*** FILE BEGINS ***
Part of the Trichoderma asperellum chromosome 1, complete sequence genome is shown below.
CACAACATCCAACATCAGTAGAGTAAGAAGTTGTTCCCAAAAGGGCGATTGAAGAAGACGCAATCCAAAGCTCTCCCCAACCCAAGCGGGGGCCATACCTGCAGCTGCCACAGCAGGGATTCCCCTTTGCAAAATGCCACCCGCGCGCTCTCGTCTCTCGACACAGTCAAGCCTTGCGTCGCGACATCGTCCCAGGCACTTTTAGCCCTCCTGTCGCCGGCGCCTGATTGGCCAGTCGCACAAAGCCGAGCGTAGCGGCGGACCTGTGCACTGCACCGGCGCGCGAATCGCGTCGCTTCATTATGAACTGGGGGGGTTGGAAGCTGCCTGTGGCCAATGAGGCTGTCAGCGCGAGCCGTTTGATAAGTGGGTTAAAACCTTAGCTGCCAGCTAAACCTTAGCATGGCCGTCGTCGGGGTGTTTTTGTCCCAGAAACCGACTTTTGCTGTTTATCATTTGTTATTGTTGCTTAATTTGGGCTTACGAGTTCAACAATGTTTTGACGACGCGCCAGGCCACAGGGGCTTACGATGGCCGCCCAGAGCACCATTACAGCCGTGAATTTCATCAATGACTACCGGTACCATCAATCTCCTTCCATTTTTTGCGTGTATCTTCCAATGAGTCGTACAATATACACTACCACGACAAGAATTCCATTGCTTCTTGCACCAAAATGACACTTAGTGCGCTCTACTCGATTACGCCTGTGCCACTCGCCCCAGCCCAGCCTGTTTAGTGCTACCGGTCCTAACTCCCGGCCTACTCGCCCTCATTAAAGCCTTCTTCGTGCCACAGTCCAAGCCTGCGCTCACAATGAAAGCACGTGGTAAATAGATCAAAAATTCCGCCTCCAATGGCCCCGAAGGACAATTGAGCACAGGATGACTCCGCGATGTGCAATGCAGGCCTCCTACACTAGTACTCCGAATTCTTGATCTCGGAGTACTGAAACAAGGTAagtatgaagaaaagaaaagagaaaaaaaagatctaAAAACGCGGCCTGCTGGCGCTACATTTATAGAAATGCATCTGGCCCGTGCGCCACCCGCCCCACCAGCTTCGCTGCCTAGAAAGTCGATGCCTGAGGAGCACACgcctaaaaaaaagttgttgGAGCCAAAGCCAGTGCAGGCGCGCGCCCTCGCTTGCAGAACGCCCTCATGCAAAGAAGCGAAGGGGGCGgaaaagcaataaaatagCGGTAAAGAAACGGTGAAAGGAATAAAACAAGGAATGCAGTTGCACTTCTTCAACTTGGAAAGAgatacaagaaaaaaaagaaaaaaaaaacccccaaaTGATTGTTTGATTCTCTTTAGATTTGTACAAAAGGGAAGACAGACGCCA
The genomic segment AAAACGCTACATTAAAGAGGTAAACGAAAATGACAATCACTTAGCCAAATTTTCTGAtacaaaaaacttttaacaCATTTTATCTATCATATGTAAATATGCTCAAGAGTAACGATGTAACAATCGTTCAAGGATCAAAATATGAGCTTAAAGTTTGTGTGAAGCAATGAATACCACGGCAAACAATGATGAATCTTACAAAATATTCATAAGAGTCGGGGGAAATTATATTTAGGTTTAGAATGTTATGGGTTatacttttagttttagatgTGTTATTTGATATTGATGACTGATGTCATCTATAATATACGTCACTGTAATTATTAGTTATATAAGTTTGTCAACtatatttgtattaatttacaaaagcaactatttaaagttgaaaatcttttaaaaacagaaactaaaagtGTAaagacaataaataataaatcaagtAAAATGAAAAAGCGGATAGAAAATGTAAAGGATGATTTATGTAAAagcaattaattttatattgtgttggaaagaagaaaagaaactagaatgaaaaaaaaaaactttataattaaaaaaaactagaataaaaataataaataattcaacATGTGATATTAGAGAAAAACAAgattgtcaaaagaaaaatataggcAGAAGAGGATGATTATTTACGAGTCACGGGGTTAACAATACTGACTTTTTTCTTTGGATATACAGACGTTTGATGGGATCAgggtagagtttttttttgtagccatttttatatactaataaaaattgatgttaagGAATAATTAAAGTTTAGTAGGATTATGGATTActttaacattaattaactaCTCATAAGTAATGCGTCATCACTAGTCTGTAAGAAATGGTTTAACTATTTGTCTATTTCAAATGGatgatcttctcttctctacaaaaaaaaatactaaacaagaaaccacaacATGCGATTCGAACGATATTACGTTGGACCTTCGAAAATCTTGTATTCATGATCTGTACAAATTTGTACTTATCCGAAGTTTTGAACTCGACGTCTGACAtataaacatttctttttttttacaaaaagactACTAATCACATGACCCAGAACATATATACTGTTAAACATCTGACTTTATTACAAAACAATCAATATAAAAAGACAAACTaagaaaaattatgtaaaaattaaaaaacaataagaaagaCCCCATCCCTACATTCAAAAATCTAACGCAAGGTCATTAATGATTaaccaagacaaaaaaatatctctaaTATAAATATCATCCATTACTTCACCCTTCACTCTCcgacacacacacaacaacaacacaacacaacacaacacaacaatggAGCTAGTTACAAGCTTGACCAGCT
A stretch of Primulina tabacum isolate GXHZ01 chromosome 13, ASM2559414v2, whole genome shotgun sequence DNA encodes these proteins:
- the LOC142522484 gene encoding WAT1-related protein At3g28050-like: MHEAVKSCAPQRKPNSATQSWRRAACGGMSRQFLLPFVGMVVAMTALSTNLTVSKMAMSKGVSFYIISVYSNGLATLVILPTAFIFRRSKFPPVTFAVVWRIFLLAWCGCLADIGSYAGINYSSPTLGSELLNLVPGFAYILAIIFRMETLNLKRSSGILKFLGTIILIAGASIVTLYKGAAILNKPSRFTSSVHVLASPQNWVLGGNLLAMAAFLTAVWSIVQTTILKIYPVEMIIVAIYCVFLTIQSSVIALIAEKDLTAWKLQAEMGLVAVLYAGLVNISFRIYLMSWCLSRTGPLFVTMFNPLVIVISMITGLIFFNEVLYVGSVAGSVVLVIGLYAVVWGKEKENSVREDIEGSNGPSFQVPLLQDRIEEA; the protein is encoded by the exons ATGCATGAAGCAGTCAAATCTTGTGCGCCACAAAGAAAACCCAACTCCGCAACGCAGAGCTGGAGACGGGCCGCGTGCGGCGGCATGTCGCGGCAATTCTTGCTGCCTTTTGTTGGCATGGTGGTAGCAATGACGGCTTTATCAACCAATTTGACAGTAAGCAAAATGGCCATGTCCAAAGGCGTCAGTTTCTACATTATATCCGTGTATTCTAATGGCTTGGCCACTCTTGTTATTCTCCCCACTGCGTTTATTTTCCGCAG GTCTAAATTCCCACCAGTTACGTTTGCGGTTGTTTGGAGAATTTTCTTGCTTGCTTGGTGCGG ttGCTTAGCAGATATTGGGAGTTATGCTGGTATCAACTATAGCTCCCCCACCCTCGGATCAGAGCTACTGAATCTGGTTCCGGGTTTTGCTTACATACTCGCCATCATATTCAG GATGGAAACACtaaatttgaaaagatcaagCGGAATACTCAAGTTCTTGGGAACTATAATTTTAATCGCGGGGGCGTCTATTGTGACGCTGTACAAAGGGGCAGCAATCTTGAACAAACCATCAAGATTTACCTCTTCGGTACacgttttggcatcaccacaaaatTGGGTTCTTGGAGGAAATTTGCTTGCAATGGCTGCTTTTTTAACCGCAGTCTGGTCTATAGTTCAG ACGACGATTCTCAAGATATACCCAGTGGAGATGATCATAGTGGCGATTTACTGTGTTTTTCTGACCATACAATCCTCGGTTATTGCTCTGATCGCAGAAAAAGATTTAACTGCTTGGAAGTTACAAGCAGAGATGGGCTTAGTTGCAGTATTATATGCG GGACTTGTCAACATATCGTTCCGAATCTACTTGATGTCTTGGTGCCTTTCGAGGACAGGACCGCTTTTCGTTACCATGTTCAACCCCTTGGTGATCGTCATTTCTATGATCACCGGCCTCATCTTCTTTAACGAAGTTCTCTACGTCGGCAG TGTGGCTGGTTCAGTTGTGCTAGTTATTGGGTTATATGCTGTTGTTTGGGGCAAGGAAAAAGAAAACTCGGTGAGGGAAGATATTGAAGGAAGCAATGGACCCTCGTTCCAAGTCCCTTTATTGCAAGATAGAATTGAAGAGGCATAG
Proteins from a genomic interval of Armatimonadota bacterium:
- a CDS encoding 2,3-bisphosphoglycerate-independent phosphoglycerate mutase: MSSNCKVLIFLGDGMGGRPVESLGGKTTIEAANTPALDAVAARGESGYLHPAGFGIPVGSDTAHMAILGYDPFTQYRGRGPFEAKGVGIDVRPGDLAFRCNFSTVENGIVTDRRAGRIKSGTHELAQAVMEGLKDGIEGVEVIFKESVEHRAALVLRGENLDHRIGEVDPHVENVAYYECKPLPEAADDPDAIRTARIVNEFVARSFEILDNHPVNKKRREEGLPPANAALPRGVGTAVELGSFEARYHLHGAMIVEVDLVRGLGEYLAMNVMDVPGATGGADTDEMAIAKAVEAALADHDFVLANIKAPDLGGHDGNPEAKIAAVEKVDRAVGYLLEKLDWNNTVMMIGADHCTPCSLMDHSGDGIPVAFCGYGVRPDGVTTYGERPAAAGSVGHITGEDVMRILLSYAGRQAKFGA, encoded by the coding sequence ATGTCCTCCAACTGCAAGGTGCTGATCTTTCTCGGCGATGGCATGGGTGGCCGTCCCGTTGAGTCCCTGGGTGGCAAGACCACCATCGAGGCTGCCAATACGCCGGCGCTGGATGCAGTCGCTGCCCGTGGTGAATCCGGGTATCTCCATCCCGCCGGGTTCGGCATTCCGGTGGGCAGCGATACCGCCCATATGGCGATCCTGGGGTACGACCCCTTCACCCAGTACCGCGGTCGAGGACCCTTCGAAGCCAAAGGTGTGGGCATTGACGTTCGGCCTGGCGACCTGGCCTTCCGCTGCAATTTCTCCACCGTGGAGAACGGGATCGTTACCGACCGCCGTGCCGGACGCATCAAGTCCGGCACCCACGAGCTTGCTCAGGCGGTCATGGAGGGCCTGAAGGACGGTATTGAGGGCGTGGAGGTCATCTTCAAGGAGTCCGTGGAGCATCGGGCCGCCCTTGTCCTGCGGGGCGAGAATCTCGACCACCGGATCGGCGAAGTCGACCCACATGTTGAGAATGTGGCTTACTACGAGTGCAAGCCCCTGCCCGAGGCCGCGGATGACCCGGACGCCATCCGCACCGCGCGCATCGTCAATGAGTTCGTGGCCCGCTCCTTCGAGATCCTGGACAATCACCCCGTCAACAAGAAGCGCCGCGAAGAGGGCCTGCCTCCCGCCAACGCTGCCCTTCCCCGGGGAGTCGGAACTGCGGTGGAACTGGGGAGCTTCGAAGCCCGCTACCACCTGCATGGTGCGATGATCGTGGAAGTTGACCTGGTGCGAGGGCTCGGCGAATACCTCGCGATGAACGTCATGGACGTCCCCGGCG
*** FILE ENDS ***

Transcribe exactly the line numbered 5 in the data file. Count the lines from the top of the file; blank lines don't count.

- the LOC142522484 gene encoding WAT1-related protein At3g28050-like: MHEAVKSCAPQRKPNSATQSWRRAACGGMSRQFLLPFVGMVVAMTALSTNLTVSKMAMSKGVSFYIISVYSNGLATLVILPTAFIFRRSKFPPVTFAVVWRIFLLAWCGCLADIGSYAGINYSSPTLGSELLNLVPGFAYILAIIFRMETLNLKRSSGILKFLGTIILIAGASIVTLYKGAAILNKPSRFTSSVHVLASPQNWVLGGNLLAMAAFLTAVWSIVQTTILKIYPVEMIIVAIYCVFLTIQSSVIALIAEKDLTAWKLQAEMGLVAVLYAGLVNISFRIYLMSWCLSRTGPLFVTMFNPLVIVISMITGLIFFNEVLYVGSVAGSVVLVIGLYAVVWGKEKENSVREDIEGSNGPSFQVPLLQDRIEEA; the protein is encoded by the exons ATGCATGAAGCAGTCAAATCTTGTGCGCCACAAAGAAAACCCAACTCCGCAACGCAGAGCTGGAGACGGGCCGCGTGCGGCGGCATGTCGCGGCAATTCTTGCTGCCTTTTGTTGGCATGGTGGTAGCAATGACGGCTTTATCAACCAATTTGACAGTAAGCAAAATGGCCATGTCCAAAGGCGTCAGTTTCTACATTATATCCGTGTATTCTAATGGCTTGGCCACTCTTGTTATTCTCCCCACTGCGTTTATTTTCCGCAG GTCTAAATTCCCACCAGTTACGTTTGCGGTTGTTTGGAGAATTTTCTTGCTTGCTTGGTGCGG ttGCTTAGCAGATATTGGGAGTTATGCTGGTATCAACTATAGCTCCCCCACCCTCGGATCAGAGCTACTGAATCTGGTTCCGGGTTTTGCTTACATACTCGCCATCATATTCAG GATGGAAACACtaaatttgaaaagatcaagCGGAATACTCAAGTTCTTGGGAACTATAATTTTAATCGCGGGGGCGTCTATTGTGACGCTGTACAAAGGGGCAGCAATCTTGAACAAACCATCAAGATTTACCTCTTCGGTACacgttttggcatcaccacaaaatTGGGTTCTTGGAGGAAATTTGCTTGCAATGGCTGCTTTTTTAACCGCAGTCTGGTCTATAGTTCAG ACGACGATTCTCAAGATATACCCAGTGGAGATGATCATAGTGGCGATTTACTGTGTTTTTCTGACCATACAATCCTCGGTTATTGCTCTGATCGCAGAAAAAGATTTAACTGCTTGGAAGTTACAAGCAGAGATGGGCTTAGTTGCAGTATTATATGCG GGACTTGTCAACATATCGTTCCGAATCTACTTGATGTCTTGGTGCCTTTCGAGGACAGGACCGCTTTTCGTTACCATGTTCAACCCCTTGGTGATCGTCATTTCTATGATCACCGGCCTCATCTTCTTTAACGAAGTTCTCTACGTCGGCAG TGTGGCTGGTTCAGTTGTGCTAGTTATTGGGTTATATGCTGTTGTTTGGGGCAAGGAAAAAGAAAACTCGGTGAGGGAAGATATTGAAGGAAGCAATGGACCCTCGTTCCAAGTCCCTTTATTGCAAGATAGAATTGAAGAGGCATAG